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Let no one write my epitaph!

Let no one write my epitaph!

I did not have time to send special Easter greetings to my numerous and patient editors and continuously growing, forbearing readers. I hope everyone had as happy Easter celebrations like I had. I am not being funny but dead serious. Of course I am well aware that the effects of the APC recession coupled with its economic stagflation are still with us. But in Bo over the Easter period we had an elixir for those negative impacts. The Old Bo Boys Association OBBA had gathered in Bo for the school’s speech day and prize-giving ceremony. To those who may be unaware, OBBA week is a must on the social calendar of the city. Present on speech day was the Minister of Education Dr. Minkalu Bah who lived up to my expectation by devoting a good part of his statement to President Koroma’s creed, Attitudinal Behaviour. Alie Kamara of “Territorial integrity” fame was there as was Joe Amara-Bangali; at the other end of the political spectrum were Julius Maada Bio and your humble servant, Puawui. No one mentioned party politics throughout the five days. All the same Prince Harding the SLPP General, who was the guest speaker, took his time to disabuse the minds of those blind adherents who see everything green as symbol of the SLPP. The OBBA crest carries two green palm trees; the official symbol of the Sierra Leone Peoples Party, SLPP is the green palm tree. But as Prince Harding elaborated the palm tree was included in the crest of Bo school at its foundation way back in 1906. The reason was simple and logical. The school drew boys from every part of Sierra Leone except from the colony. The resilient palm tree grows in every part of Sierra Leone, from Kent in the west to Koindu in the east and from Mongor Bendugu in the north to Sulima in the south. The SLPP was formed on April 27, 1951. I hope the picture is clear.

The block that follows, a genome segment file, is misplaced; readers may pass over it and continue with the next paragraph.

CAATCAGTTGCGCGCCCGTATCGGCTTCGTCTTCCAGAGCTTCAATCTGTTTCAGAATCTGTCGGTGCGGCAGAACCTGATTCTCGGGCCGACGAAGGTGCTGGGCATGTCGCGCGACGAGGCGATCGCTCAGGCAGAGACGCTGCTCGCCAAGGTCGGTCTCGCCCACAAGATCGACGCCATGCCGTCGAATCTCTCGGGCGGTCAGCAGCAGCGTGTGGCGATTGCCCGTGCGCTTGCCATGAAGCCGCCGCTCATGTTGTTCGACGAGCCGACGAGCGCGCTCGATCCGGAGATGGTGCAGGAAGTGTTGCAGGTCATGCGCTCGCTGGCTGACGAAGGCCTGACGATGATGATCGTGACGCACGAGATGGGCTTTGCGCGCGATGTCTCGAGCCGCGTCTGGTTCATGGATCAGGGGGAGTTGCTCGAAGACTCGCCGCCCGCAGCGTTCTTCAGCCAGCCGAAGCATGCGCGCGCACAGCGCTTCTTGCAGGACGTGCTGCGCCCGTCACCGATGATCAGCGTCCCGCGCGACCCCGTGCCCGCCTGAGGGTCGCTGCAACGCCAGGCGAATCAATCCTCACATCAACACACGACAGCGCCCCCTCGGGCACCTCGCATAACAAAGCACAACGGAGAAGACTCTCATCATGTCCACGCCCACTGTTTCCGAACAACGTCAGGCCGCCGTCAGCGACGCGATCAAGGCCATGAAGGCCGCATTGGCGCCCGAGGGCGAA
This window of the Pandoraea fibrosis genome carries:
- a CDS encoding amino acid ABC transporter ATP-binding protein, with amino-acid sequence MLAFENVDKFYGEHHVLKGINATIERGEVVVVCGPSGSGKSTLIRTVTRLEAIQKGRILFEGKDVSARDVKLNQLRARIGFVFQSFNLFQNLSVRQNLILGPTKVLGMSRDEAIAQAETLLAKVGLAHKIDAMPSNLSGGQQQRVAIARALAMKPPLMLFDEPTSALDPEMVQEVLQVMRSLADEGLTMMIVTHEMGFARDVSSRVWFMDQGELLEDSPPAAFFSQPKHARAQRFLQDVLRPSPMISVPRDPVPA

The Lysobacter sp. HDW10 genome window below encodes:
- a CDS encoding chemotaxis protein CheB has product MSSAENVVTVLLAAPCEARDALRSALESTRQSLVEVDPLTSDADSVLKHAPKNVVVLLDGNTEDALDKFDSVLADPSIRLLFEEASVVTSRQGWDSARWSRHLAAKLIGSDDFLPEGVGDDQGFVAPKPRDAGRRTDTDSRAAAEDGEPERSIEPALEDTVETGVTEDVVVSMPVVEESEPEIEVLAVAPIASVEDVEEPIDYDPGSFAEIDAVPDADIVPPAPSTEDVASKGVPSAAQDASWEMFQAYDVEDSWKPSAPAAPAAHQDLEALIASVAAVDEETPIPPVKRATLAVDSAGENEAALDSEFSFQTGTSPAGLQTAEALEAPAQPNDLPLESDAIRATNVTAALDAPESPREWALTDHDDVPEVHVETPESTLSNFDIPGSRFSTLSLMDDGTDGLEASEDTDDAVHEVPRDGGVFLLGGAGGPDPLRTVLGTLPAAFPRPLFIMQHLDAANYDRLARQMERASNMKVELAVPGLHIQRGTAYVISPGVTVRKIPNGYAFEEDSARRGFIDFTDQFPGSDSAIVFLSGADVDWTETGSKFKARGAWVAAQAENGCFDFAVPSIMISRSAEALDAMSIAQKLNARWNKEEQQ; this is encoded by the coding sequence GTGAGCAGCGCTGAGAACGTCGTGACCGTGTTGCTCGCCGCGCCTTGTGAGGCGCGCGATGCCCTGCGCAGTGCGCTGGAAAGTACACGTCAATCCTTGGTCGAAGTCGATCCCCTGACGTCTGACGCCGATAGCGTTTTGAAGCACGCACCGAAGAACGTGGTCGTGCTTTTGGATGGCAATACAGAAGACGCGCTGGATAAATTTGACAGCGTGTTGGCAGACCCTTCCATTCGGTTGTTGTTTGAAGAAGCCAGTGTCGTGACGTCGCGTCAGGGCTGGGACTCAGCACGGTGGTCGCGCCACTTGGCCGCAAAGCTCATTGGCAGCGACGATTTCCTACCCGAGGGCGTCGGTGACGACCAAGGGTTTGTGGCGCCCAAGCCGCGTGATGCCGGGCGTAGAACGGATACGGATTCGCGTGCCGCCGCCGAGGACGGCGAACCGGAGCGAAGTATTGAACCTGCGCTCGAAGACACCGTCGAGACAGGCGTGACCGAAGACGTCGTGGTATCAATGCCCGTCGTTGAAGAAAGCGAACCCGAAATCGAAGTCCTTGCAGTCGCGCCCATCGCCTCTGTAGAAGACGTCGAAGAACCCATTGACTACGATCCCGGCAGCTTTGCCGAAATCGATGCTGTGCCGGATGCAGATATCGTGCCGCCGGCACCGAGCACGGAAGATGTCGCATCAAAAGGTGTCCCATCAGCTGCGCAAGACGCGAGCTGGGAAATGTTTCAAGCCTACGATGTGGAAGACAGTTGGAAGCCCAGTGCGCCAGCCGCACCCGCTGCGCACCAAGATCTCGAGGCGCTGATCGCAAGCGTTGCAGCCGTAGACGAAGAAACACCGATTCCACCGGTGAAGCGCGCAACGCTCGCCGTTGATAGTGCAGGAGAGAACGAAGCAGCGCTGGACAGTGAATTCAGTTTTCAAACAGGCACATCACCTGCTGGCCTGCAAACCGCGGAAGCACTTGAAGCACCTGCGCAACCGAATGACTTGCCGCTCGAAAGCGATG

Now to my theme, let no man write my epitaph. I used to love watching “Cowboy and Indian” or “western” films. This was more so in the years immediately following the opening of my hospital in Kenema. I would sometimes go to the hospital at 7.30 in the morning and never got off till almost seven in the evening. I don’t know for others but for me there is the peculiarity of western films. The Indians or the villain never win and the cowboys never lose. Knowing how the story always ended, I would go to the Capitol cinema and just watch the action without racking my brain on the plot of the story because I would always know how the story would end. In short I went to the cinema to relax! One particular film title that I have always remembered is “Let no one write my epitaph.” I don’t remember now whether Garry Cooper or John Wayne was the leading cowboy. Just before my departure for Bo last Wednesday the Peep newspaper carried one of its familiar jibes at me, under the heading “ten retired doctors who would not be employed by the ministry of health.” The acting editor Christopher Coker for the hundredth time put my age at 104. I wish I was 104 and in my present physical, mental and intellectual state of health. His senior editor Olu Gordon is no different and once took a most crude and disgusting swipe at Professor Eldred Jones blindness. The last time I heard about Olu he was reported to be very seriously ill and about to give up the ghost. The irony is that with his age and his disability Professor Eldred Jones is physically active. As for me, I marched round the streets of Bo last Sunday with the old and present Bo School boys. All life is controlled by God no one can be sure how his or hers would end OR WHEN, ask my friends at the Exclusive! Let no one write my epitaph…

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